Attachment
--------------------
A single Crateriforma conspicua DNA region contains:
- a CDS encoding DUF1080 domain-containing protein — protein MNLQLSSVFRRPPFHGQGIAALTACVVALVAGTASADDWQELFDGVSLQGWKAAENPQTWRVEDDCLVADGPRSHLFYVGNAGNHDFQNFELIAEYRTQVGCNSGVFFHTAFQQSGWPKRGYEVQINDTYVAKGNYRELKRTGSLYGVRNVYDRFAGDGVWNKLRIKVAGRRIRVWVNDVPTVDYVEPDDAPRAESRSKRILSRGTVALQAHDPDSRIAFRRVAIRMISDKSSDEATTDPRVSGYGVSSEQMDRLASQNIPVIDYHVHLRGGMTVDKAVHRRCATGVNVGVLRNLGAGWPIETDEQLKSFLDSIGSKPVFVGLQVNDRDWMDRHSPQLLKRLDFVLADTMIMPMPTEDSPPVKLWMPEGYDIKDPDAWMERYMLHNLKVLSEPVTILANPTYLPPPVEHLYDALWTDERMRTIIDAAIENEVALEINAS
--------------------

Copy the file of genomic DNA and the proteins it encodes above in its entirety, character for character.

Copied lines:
A single Crateriforma conspicua DNA region contains:
- a CDS encoding DUF1080 domain-containing protein — protein MNLQLSSVFRRPPFHGQGIAALTACVVALVAGTASADDWQELFDGVSLQGWKAAENPQTWRVEDDCLVADGPRSHLFYVGNAGNHDFQNFELIAEYRTQVGCNSGVFFHTAFQQSGWPKRGYEVQINDTYVAKGNYRELKRTGSLYGVRNVYDRFAGDGVWNKLRIKVAGRRIRVWVNDVPTVDYVEPDDAPRAESRSKRILSRGTVALQAHDPDSRIAFRRVAIRMISDKSSDEATTDPRVSGYGVSSEQMDRLASQNIPVIDYHVHLRGGMTVDKAVHRRCATGVNVGVLRNLGAGWPIETDEQLKSFLDSIGSKPVFVGLQVNDRDWMDRHSPQLLKRLDFVLADTMIMPMPTEDSPPVKLWMPEGYDIKDPDAWMERYMLHNLKVLSEPVTILANPTYLPPPVEHLYDALWTDERMRTIIDAAIENEVALEINAS